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Sri Lanka becoming battlefield for proxy cold war between China and India

Jun 12, 2010 11:10:14 PM- transcurrents.com

By Tisaranee Gunasekara

“When elephants fight it is the grass that suffers -” African proverb

The Indian International Film Awards (IIFA) became a test of strength between the Rajapakse administration and Tamil Nadu Tamils, and, at the end of the day, Colombo was the loser.

Most major Bollywood stars, giving threadbare excuses, stayed away from the event, which is said to have cost Sri Lankan taxpayers close to a billion rupees.

According to The Sunday Times of June 6th, the actors and the actresses who did come to Colombo failed to show up at a brunch organised by President Rajapakse in their honour. As a reprisal for this churlish behaviour, President Rajapakse, who was billed as the chief guest at the IIFA awards, did not put in an appearance. The entire enterprise became a colossally expensive failure from the point of view of Colombo and the most unsuccessful award ceremony in the brief history of IIFA. The sole winner was the South Indian film industry which boycotted the event and asked Bollywood stars to follow suit to protest the treatment meted out to Lankan Tamils by the Rajapakses.

The lesson is obvious. Though the Tiger is no more and Lankan Tamils are cowed, Indian Tamils and Diaspora Tamils together can still pose a formidable challenge to Colombo. And their capacity to do so will remain so long as the problems of the Lankan Tamils are unresolved.

The war has been won. Vellupillai Pirapaharan, his family and all top and middle level Tiger leaders are dead. The LTTE is decimated. And yet, Sri Lanka is not out of the woods, manifestly. Regionally and globally Lanka’s reputation as a vindictive winner is growing, which, in turn, is causing a steady increase in the sympathy for the defeated and defenceless Tamils. Given this context, Lanka’s woes will not be over until a political solution to the ethnic problem is instituted and normalcy is restored in the North and in the Tamil areas of the East.

Army Commander Jagath Jayasuriya’s recent remarks about the need for a political settlement are apposite; his realism is a welcome change from the Sinhala supremacist myopia of his predecessor and his political bosses. In a speech to a group of businessmen, on the first anniversary of the defeating of the LTTE, Gen. Jayasuriya said that “it is up to the government and the people now to fund the root cause of the problem and give a proper solution… I believe in the end a proper solution is needed” (The Straits Times – 11.6.2010).

Unfortunately his words are likely to be unheeded, if not scorned. The Rajapakses will not deliver a political solution, because they do not believe in the existence of an ethnic problem, as the President himself had stated, publicly, time and time again. Disbelieving in the existence of an ethnic problem, they, logically, do not see the need for a political solution.

In the Sinhala supremacist narrative, the Tigers were conjured into being by inimical international forces (including India) to destroy Lanka, the sole refuge of Sinhala Buddhism. Alien Tamils always wanted to possess Lanka, and in this desire they had been aided and abetted, from way back in history, by other alien races and religions.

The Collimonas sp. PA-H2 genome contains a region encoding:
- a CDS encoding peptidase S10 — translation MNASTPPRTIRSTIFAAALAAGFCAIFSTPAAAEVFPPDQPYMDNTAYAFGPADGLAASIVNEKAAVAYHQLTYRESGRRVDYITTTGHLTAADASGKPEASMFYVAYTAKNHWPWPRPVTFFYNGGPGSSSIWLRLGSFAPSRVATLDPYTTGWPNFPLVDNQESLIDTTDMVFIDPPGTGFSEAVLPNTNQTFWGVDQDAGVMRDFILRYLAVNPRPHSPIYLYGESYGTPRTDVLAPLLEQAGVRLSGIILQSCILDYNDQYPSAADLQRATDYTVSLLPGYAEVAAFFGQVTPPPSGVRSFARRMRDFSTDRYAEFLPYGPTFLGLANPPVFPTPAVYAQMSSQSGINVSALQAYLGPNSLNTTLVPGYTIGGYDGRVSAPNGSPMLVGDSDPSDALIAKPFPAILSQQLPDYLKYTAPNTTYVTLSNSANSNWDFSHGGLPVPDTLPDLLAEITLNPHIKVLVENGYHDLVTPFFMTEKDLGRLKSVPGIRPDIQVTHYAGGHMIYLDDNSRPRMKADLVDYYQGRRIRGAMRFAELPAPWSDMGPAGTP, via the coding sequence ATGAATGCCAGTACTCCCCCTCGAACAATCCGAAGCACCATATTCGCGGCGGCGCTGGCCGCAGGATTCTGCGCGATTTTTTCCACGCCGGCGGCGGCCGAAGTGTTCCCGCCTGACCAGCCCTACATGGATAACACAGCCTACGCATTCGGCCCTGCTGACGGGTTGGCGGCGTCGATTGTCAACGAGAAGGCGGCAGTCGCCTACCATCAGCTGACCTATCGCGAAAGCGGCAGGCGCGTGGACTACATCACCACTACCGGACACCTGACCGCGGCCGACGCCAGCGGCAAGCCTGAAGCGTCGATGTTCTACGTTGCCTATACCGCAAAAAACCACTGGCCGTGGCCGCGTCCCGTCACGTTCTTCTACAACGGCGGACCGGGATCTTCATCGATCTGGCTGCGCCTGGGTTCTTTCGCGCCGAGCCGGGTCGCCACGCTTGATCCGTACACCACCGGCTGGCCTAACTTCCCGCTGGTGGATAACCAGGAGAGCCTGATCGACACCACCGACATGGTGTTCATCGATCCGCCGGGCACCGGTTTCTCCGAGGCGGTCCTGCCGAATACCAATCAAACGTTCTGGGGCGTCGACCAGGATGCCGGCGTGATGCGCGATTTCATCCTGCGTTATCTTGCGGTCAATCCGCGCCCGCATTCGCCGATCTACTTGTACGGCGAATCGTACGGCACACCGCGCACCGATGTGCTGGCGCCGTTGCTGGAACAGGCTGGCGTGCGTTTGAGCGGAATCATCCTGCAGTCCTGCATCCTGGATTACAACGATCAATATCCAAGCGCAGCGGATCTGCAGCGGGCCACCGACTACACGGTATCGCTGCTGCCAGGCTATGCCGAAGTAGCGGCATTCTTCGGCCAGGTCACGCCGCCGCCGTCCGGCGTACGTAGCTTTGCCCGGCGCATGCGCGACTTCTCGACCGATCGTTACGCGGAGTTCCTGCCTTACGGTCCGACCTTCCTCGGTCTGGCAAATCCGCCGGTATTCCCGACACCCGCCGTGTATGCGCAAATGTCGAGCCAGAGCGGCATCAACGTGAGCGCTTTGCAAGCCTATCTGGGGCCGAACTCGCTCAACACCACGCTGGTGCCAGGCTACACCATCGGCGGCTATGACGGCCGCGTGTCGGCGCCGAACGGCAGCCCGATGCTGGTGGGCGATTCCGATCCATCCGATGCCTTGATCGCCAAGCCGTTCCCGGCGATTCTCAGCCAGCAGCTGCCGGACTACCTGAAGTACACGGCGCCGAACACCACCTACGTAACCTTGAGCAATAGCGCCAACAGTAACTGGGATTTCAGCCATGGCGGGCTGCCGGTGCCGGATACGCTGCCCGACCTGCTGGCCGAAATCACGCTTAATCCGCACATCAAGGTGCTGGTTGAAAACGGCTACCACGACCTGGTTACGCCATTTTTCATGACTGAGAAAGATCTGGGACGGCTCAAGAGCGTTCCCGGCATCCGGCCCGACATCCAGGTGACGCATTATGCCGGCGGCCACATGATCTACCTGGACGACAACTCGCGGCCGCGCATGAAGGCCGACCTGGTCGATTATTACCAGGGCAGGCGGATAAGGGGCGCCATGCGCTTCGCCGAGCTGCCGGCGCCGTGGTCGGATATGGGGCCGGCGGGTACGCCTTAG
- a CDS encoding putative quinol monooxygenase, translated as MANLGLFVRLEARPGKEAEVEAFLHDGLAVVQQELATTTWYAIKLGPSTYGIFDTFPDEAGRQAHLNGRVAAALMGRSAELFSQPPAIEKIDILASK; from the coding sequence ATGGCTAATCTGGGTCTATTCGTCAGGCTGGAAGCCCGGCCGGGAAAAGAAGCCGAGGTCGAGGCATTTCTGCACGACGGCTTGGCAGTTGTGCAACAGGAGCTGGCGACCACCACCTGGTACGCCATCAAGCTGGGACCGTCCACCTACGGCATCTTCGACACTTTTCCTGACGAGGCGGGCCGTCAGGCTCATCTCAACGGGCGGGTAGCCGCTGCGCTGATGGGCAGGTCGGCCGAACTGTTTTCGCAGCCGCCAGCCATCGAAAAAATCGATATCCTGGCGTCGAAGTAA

According to this worldview, the Sinhala Only and other legislative measures introduced since 1956 to ensure Sinhala supremacy are warranted acts, long overdue steps to restore the ‘natural balance’ which the British (and other colonialists) destroyed. Even the Black July is seen as a ‘justifiable reaction’ by ‘much goaded’ Sinhalese. In this narrative, there are no Tamil (or minority grievances) and being ‘aliens’ in Sri Lanka, the Tamils (and other minorities) have no right to grievances. The Rajapakses subscribe to this ‘Sinhala Zionist’ worldview, by and large. Consequently, only the wilfully inane and illogical could have believed and can continue to believe that the Rajapakses will deliver a political solution to the ethnic problem, with or without the Tigers.

Not only will the Rajapakses not deliver a political solution; even the restoration of normalcy or a real improvement in the living conditions of the North-Eastern Tamils is unlikely to happen, except marginally and minimally. The fact that the 2010 budget sets aside Rs.201 billion for defence but only Rs.2 billon for resettlement demonstrates the very low priority accorded by the government to Tamil wellbeing. It also reveals the regime’s inability/unwillingness to see the nexus between development and security. Given such a militarist mindset, reconciliation is but a mirage, a delusion spun occasionally by the state media, for purposes of propaganda.

So India is faced with the classic, take it or leave it, Hobson’s choice. Delhi would know that President Rajapakse will not deliver a political solution (this time even face-saving promises were absent) and – worse still – will hollow out the 13th Amendment leaving only the shell (disempowering the provincial councils seems to be the main purpose of the proposed senate). But post-war, India has little wherewithal to push the Rajapakses into a more compliant mindset. And given China’s very obvious determination to take Sri Lanka into her orbit, Delhi will be particularly vary of ruffling Colombo’s feathers too much.

It is clear that the China factor (and not the Tamil factor) is the focal point in Delhi’s Lankan policy. India seems to be competing with China to give aid to Colombo, to undertake infrastructure projects, to assist in international fora.

The obvious indication of this new priority is India’s curious insistence on being permitted to open a consulate in Hambantota. Delhi is engaged in a race with China burdened by a severe handicap. Beijing does not have to bother about political solutions and human rights; in any case, China is notorious for her uncritical support for notorious human rights violators in the region and outside. India would like to be equally blasé, but given the Tamilnadu factor she cannot.